It's a great time for cricket junkies. Besides plenty of on-field action, there are controversial books and other literary works available, courtesy the practitioners of the game. Then, there are cricket films pioneered by the Englishmen, but perfected in my opinion, by the Australians (who are now talking about a television mini-series called ‘Howzat! Kerry Packer’s War’).
However, Fire in Babylon does not emerge from Down Under. Directed by Stevan Riley, who followed West Indies’ tours to England, the documentary will be released to Indian audiences on September 21. It is, according to its official website, “the breathtaking story of how the West Indies triumphed over its colonial masters through the achievements of one of the most gifted teams in sporting history.”
Michael Holding, the great West Indian fast bowler-turned-television commentator, is convinced the Indians will lap up the documentary in which he features prominently. Holding stressed that it was music apart from cricket which gave the Caribbean islands recognition. “A few people might have heard about the West Indies, but when our cricketers and musicians started making headlines, that is when we really got recognised. People could then say, ‘hey, that region is producing good stuff.’ ”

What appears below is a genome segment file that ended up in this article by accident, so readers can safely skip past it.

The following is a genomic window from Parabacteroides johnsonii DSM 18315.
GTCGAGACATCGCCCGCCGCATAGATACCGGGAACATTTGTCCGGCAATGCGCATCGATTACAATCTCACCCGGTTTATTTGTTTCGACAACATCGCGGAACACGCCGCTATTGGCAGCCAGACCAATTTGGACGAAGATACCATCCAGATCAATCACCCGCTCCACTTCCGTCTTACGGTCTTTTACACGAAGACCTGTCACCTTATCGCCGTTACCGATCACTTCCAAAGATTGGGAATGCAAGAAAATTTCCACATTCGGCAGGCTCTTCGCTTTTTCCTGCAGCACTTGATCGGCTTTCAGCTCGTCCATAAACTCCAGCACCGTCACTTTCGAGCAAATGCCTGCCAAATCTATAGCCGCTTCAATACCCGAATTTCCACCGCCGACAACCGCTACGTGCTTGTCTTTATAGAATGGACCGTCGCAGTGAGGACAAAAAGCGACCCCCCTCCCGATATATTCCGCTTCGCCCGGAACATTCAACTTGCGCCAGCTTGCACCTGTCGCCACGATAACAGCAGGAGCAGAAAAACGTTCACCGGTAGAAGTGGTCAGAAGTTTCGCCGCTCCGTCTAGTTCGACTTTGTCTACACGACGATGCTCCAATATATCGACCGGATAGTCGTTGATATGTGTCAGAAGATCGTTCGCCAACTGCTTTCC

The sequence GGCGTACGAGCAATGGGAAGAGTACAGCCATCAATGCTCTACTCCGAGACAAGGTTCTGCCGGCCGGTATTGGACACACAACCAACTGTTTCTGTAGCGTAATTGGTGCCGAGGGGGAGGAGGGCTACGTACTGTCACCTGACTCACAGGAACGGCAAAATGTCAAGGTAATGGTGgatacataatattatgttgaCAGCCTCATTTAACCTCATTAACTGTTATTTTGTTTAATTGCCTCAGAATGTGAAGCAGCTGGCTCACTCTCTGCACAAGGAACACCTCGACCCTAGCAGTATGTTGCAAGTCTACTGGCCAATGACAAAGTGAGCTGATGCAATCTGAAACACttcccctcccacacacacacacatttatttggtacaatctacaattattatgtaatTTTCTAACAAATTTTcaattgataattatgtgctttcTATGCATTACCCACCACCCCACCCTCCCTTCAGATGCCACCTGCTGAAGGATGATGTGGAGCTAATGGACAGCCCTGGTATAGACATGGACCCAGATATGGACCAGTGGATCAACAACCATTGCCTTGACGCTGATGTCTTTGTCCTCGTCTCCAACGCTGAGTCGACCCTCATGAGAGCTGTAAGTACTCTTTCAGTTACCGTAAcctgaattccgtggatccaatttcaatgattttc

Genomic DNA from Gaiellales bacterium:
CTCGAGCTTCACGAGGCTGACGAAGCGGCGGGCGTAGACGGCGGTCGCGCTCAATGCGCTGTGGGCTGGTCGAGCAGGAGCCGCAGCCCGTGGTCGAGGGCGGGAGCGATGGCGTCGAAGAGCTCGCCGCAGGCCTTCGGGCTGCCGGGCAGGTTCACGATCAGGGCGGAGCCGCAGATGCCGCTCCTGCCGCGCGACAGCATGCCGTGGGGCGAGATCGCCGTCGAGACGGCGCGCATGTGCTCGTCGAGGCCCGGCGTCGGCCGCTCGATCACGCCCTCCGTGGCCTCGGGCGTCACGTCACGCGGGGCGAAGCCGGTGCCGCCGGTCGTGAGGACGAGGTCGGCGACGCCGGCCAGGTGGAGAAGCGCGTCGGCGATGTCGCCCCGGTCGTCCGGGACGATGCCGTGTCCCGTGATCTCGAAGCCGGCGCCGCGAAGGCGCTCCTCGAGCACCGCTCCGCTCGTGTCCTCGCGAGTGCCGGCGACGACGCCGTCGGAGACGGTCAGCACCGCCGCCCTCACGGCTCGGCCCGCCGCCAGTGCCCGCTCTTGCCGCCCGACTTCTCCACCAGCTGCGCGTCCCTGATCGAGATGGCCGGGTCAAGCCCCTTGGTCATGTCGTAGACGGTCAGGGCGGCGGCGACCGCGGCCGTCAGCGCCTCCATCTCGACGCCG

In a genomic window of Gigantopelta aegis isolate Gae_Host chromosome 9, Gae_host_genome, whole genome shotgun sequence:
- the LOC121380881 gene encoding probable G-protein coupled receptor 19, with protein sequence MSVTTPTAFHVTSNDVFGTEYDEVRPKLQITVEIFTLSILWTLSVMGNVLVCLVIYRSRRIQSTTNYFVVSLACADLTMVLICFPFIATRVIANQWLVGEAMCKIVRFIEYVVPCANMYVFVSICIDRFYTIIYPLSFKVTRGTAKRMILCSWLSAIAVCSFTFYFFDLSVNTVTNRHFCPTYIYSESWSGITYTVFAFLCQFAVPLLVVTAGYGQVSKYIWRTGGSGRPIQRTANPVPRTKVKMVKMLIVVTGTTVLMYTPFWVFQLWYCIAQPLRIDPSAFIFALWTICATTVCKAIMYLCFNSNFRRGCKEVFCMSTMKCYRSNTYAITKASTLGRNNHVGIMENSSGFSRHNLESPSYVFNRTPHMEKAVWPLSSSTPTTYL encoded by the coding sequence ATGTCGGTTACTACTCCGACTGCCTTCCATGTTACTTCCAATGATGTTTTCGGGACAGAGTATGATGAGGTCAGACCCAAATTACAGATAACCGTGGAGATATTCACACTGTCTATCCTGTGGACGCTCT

The documentary brings to light how the West Indies became a world-beating force after the shellacking in Australia 1975-76. The English summer of 1976 which came before the Packer circus, was significant to the West Indies cricketers and their countrymen who lived in England. Tony Greig, the England captain, vowed to make Clive Lloyd’s men ‘grovel’, a term that didn’t go down well with the tourists. An emphatic series win proved how wrong Greig was.
England has a big West Indian population and Holding summed up their erstwhile plight: “They felt they were more accommodated than wanted.”
Holding, who claimed 14 wickets in the final Test at the Oval 36 Augusts ago, explained what that series win meant to West Indians in England: “They felt, ‘if these people can come here and beat England on the cricket field, we should be able to get equal opportunity off the cricket field.’ That’s what it did for them.”
West Indies’ revival wouldn’t have come about had it not been for Kerry Packer’s World Series Cricket (WSC) which stormed cricket in 1977-78, reckoned Holding. “Outstanding players were not something new to West Indies cricket. But WSC bound us together. It helped us to become a serious machine.”
Indeed, Holding has not forgotten how Packer read out the riot act in the dressing room after West Indies lost a game which they should have won had they played more responsibly. Pace bowler Andy Roberts in the documentary says the Australian business tycoon threatened to send the West Indies back home if they couldn’t get their act together. “Definitely, definitely,” said Holding when asked whether he remembered Packer’s tongue-lashing that night. He continued: “He wasn’t pleased at all. If the West Indies team weren’t successful playing good cricket that would be the end of it. It (WSC) wouldn’t have worked. It was important for him that the West Indies performed and the cricket had to be good.” It was. But then, Fire in Babylon is not only about West Indies’ cricketing dominance during the 1970s and 1980s. It’s a triumph of much more.